The Great Frontier War: Britain, France, and the Imperial Struggle for North America, 1607-1755

By William R. Nester | Go to book overview

2

Economies and Societies

To withstand the violence of the cold winters, one ought to have his blood composed of brandy, his body of brass, and his eyes of glass.

—Baron Lahontan, 1686

In my person alone resides the sovereign power…. To me alone belong the legislative power, unconditional and undivided. All public order emanates from me. My people and I are one.

—Louis XV, 1766

We shall be as a city upon a hill. The eyes of all people are upon us.

—John Winthrop, 1630

These colonies are deeply tinged with all the vices and bad qualities of the mother country; and indeed, many parts of it are peopled with those that the law or necessity has forced upon it. Notwithstanding these disadvantages … this will, some time hence, be a vast empire, the seat of power and learning. Nature has refused them nothing.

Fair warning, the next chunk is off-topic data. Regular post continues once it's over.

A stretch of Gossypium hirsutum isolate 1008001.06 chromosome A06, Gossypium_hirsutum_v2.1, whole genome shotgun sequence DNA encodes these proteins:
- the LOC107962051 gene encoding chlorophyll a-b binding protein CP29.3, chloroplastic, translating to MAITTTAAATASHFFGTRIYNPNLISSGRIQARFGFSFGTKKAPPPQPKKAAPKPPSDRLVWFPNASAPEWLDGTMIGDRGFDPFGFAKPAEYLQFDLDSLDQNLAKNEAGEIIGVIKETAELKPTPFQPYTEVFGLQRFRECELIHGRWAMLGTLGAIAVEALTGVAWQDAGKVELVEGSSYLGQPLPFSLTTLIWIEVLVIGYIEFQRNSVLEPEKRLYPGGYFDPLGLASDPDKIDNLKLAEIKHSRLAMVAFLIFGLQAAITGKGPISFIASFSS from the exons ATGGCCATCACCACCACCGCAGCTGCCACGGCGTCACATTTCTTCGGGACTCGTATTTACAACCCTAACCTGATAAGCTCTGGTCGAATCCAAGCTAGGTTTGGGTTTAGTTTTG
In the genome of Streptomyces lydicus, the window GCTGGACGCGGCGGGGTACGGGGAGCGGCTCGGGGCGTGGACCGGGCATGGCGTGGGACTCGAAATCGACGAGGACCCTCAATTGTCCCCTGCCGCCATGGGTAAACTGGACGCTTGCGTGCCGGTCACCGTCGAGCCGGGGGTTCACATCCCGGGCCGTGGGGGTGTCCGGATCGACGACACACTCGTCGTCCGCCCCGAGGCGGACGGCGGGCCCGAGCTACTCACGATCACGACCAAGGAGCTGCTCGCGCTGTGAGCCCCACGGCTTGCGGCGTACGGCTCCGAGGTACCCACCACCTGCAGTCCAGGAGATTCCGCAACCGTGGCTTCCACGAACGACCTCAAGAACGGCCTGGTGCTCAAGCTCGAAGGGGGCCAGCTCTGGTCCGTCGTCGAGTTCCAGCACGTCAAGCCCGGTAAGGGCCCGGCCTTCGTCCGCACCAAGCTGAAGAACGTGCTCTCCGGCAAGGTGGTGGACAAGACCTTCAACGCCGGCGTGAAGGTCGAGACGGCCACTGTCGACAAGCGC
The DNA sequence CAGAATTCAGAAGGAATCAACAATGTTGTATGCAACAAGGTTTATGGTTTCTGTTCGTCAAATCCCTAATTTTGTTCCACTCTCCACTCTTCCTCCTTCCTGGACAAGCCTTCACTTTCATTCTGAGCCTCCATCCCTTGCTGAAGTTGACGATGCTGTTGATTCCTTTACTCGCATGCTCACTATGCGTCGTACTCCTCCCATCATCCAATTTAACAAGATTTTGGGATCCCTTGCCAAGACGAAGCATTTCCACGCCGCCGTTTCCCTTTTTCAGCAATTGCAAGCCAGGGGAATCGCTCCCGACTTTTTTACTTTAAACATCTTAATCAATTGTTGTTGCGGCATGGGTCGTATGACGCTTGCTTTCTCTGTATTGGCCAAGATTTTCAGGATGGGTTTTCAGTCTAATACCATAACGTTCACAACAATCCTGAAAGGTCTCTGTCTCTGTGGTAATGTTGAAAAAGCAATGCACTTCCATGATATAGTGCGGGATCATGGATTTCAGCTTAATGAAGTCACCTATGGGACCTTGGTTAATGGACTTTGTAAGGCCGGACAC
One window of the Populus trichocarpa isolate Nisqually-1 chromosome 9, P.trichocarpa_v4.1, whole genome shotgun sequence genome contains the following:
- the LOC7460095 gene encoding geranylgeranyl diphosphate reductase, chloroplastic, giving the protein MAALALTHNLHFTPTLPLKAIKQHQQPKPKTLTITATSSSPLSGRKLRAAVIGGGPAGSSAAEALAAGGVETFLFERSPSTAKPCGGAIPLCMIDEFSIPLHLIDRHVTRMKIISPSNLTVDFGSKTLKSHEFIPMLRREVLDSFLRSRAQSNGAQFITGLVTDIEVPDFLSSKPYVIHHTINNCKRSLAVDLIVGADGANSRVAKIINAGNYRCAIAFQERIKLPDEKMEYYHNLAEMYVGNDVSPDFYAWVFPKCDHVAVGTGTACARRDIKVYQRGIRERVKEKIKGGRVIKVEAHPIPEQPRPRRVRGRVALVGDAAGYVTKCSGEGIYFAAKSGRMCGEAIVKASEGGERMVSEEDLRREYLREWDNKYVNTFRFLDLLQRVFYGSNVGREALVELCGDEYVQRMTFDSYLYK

—James Wolfe, 1758

We shall not speak of the rights of the natural owners of the country, which these great powers entirely discount, even though the natives find it strange that others should fight for a country where the author of life has, in their view, created them, where they have always lived & of which the bones of their ancestors have had possession from the beginning of time.

—Captain Pierre Pouchot, 1754

-53-

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The Great Frontier War: Britain, France, and the Imperial Struggle for North America, 1607-1755
Table of contents

Table of contents

  • Title Page iii
  • Contents vii
  • Preface ix
  • 1 - Trade and Conquest 1
  • 2 - Economies and Societies 53
  • 3 - Armies and Navies 109
  • 4 - 1754 175
  • 5 - 1755 217
  • Bibliography 275
  • Index 315
  • About the Author 327
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